Astronomers have discovered what appears to be a miniature galaxy orbiting a single large star in the heart of the Milky Way, and spotted the strange object orbiting a large star located about 26,000 light-years from Earth, near the center of the galaxy.
According to the “RT” website, the star itself is about 32 times larger than the sun, and is located within a “protostellar disk”, which is an enormous disk of swirling gases. This stellar disk is about 4,000 astronomical units wide – or 4,000 times the distance between the Earth and the Sun, and is an essential component of star formation.
These bodies, also known as accretion discs, constantly feed gas in protostars from the environment that serves as stellar fuel for young stars to feed and grow into the bright sun.
However, astronomers were shocked when they discovered a miniature galaxy inside the disk, orbiting near the center of the Milky Way.
In a new study published in Nature Astronomy, scientists say they are exploring the mysteries behind this spiral galaxy, and believe the answers lie in a mysterious object, about three times the size of our sun, found outside the spiral disk’s orbit.
The scientists used high-resolution observational data from the ALMA (Atacama Large Millimeter / Sub-millimeter Array) in Chile, and found that the gas disk was stirred up by a close collision with another object, possibly the mysterious three-dimensional object that is still visible near it, which led to the formation of Helical arms.
This discovery indicates that the formation of massive stars may be similar to the formation of low-mass stars, through accretion disks and flight near the body.
In order to test this hypothesis, astronomers analyzed dozens of possible orbits in which the mysterious object might have been.
The team then ran simulations to see if any of these orbits could bring the object close enough to the stellar disk to spiral.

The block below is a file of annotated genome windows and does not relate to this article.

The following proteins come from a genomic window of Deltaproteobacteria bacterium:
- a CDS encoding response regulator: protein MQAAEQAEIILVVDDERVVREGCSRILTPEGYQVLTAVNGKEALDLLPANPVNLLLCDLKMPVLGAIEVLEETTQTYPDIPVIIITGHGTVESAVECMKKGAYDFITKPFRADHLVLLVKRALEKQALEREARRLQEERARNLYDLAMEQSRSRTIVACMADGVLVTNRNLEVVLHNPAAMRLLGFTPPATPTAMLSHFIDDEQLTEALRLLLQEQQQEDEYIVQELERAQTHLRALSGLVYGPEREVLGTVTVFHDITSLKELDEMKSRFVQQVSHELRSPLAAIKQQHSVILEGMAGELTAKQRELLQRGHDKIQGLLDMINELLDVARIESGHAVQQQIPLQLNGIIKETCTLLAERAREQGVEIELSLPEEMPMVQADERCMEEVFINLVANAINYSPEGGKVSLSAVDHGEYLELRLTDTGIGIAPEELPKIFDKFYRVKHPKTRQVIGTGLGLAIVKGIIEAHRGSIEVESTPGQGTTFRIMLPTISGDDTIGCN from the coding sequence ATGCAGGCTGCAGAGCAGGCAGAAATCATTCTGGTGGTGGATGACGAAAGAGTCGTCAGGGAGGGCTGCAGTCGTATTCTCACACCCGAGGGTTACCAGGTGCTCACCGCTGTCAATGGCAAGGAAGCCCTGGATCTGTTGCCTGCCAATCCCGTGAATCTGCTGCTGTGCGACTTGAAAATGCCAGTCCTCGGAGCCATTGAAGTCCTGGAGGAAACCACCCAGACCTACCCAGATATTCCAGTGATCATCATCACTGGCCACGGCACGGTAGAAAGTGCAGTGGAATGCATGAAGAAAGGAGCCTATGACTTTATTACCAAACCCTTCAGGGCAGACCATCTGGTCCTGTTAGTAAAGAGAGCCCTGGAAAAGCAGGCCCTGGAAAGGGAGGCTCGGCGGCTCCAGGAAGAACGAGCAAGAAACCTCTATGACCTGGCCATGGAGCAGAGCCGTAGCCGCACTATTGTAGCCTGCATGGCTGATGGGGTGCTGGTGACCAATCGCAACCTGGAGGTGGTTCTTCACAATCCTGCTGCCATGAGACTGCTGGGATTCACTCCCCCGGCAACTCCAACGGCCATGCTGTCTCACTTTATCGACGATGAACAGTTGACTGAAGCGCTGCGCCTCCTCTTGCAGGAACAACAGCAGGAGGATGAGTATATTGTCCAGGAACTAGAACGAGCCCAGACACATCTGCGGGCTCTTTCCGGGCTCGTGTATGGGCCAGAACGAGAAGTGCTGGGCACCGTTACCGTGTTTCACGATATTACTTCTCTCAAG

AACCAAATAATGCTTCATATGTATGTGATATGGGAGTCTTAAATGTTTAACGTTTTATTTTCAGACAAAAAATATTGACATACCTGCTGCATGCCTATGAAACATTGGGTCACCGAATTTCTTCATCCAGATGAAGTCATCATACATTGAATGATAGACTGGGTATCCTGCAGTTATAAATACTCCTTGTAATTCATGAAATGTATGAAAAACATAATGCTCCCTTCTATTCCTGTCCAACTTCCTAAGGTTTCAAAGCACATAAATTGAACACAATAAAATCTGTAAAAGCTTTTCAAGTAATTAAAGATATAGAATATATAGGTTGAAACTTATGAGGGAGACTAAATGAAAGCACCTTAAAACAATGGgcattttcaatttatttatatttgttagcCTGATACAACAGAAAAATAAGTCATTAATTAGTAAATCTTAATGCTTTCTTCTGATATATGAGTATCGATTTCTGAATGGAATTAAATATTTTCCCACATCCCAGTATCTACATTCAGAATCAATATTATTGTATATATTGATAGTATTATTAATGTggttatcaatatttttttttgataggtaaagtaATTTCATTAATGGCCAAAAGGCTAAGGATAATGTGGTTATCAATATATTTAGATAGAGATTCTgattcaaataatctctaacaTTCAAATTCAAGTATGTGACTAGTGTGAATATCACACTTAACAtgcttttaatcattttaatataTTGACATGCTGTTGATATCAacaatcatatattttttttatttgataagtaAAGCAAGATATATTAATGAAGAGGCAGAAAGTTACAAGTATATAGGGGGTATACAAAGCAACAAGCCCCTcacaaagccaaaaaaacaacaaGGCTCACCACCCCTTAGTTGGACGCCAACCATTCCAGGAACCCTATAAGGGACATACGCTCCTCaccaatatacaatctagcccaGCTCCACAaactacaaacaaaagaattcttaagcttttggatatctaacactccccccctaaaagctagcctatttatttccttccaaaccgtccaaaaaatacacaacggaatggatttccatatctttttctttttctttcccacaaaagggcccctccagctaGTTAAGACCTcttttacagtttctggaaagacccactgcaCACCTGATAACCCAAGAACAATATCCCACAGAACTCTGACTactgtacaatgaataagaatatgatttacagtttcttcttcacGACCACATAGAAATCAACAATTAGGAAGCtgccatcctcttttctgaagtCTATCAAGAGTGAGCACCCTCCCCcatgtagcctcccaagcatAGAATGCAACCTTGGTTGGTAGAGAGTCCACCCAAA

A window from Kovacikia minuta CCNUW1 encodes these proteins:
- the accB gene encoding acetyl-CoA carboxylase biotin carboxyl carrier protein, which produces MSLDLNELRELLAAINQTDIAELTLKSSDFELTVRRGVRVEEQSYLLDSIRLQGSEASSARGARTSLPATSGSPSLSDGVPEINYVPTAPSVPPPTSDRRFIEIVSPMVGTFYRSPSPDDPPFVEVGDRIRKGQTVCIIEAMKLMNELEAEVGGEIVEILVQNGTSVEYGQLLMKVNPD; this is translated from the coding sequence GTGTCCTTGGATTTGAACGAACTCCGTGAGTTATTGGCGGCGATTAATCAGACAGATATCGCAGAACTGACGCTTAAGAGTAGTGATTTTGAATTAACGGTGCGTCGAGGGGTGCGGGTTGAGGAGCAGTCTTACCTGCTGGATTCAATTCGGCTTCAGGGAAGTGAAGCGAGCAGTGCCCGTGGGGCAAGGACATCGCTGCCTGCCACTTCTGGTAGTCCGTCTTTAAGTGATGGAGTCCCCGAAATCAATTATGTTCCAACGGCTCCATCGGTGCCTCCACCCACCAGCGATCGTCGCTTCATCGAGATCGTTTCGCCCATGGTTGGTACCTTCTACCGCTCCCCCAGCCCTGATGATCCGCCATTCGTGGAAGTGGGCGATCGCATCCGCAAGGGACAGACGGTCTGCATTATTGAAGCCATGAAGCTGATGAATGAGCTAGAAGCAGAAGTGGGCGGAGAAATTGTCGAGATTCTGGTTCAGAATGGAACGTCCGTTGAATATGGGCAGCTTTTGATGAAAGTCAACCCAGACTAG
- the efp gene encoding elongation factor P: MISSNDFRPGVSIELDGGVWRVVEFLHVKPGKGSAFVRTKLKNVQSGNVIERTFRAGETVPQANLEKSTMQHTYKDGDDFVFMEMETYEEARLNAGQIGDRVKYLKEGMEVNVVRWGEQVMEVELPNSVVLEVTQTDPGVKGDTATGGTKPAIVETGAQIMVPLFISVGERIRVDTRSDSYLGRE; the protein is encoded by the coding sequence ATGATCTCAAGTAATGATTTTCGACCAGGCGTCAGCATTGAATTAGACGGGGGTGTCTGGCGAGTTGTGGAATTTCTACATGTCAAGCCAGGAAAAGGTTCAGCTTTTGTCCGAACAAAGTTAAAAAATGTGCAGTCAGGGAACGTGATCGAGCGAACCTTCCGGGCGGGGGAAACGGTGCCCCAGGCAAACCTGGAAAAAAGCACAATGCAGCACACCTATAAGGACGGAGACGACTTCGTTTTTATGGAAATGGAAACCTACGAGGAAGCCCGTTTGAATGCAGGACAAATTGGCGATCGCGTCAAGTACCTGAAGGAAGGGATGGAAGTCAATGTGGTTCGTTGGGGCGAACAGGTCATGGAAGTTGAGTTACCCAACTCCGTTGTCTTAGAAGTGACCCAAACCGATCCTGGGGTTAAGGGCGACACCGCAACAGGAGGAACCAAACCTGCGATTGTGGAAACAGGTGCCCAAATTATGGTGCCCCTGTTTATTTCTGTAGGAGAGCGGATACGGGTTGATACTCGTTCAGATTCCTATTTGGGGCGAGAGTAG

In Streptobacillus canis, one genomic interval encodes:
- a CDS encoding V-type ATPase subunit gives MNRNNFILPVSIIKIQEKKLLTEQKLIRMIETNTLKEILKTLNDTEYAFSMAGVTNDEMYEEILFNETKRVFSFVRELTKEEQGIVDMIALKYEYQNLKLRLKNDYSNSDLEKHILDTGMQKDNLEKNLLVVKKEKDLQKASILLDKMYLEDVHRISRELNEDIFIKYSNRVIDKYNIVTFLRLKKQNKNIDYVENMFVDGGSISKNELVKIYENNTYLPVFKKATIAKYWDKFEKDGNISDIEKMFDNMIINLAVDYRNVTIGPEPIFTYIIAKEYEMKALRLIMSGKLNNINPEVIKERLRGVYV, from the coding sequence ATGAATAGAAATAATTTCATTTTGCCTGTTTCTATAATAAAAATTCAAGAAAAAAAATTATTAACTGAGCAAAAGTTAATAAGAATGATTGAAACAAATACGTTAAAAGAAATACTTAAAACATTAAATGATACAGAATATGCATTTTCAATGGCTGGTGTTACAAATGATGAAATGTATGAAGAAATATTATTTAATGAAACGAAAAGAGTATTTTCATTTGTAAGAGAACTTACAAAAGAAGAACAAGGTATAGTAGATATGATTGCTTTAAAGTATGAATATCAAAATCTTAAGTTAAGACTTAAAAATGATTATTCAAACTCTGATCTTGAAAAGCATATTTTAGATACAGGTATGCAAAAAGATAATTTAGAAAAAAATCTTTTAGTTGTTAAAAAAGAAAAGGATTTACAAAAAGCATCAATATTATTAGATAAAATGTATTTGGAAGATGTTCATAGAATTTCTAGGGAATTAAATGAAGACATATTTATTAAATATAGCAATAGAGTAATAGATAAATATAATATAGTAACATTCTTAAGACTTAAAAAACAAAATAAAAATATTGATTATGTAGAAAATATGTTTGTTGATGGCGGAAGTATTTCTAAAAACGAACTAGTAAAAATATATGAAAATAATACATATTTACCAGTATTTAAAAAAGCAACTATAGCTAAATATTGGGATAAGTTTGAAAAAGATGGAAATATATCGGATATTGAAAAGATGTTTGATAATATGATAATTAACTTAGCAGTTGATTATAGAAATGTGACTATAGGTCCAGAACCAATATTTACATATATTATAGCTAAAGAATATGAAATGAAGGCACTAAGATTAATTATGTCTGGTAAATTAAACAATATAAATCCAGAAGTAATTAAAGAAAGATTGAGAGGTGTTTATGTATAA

Scientists were able to successfully reproduce the entire history of the flying object by the disk more than 10,000 years ago, and found that if the object followed one specific path, it could have crossed the disk about 12,000 years ago, causing the dust to perturb enough to create the vibrant spiral shape. which we see today.
“The good match between analytical calculations, numerical simulations and ALMA observations provides strong evidence that the spiral arms in the disk are traces of the alien’s flight,” study co-author Lu Xing, a research associate from the Shanghai Astronomical Observatory of the Chinese Academy of Sciences, said in a statement.
Scientists say that these findings prove that stellar disks in the early evolutionary stages of star formation are often whipped up by external dynamic processes such as fly-bys of an object, which can affect how stars and planets form.
Scientists believe that such flybys may have occurred in our solar system as well, when the binary star system known as the Scholz star flew close to the solar system about 70,000 years ago.
It is possible that this object penetrated the Oort cloud and sent comets into the inner solar system.
“The composition of this massive protostar is similar to that of its lower-mass cousins like the Sun, with accretion disks and flyby events nearby. Although stellar masses differ, some of the physical mechanisms in star formation can be similar,” Dr. Lu said. This provides important clues to solving the mystery of massive star formation.”